It looked like your average Indoor Football League touchdown. At the goal line the ball was handed to running back R.J. Rollins. After scoring, Rollins began running over to his sideline. Dave Brumagen, the opposing team’s coach, ran across the field to Rollins and viciously shoved him to the ground (Watch Here).
It is still unclear what drove Brumagen to attack Rollins. It could be that he just didn’t like Rollins. Maybe Rollins did something to anger Brumagen in the past. It’s possible that Brumagen had been building anger against Rollins for some time. No matter the reason, the coach clearly reached his breaking point and lashed out in childish anger.
Hopefully we never let our anger reach the point where we physically attack someone. However, people often hold grudges and let negative feelings boil up inside. The longer we hold on to these feelings, the more our anger and hatred can grow until we end up lashing out.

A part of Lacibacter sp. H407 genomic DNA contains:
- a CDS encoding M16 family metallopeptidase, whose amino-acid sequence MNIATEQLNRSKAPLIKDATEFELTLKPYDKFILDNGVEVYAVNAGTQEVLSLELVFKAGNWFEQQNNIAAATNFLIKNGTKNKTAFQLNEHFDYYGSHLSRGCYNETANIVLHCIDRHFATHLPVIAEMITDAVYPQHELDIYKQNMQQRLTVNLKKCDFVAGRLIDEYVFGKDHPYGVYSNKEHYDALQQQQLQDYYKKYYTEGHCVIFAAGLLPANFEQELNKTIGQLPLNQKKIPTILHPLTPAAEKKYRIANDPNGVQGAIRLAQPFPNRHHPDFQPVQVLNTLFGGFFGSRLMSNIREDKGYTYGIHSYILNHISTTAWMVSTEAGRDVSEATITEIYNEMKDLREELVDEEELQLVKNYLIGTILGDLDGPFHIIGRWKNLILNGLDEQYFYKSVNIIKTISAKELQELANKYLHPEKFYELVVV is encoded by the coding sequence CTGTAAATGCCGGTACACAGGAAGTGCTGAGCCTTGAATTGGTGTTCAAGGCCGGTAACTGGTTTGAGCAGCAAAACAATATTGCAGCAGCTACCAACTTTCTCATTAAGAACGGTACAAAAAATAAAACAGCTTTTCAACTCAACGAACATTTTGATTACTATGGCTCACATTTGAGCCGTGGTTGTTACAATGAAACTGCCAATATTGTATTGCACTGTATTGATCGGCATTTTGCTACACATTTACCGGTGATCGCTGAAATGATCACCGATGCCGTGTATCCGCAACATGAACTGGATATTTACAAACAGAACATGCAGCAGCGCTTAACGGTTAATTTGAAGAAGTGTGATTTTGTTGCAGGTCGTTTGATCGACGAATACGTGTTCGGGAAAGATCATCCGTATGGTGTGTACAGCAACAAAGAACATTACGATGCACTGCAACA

Sadly, our world often seems to turn a blind eye to anger. Perhaps this is partly why anger is called a “work of the flesh” (Galatians 5:19-20). In Brumagen’s case, he received a little slap on the wrist in the form of a $500 fine and a 4 game suspension. As Christians, we are called to a higher standard in regard to anger. Jesus showed us different levels of sinful anger (Matthew 5:22-24). Scripture elsewhere tells us to get rid of anger in our lives (Colossians 3:8; Ephesians 4:31-32). We are also told not to be angry in a sinful way and not even “let the sun go down on our anger” (Ephesians 4:26).
To put it simply, we need to quickly take care of any anger and quarrels we have with others. If not, it could lead to a multitude of other sins. Let’s not be a people of anger, but instead be the exact opposite. Let’s be people of patience, kindness, forgiveness, and even people who give “gentle answers” to turn away wrath in others (Proverbs 15:1).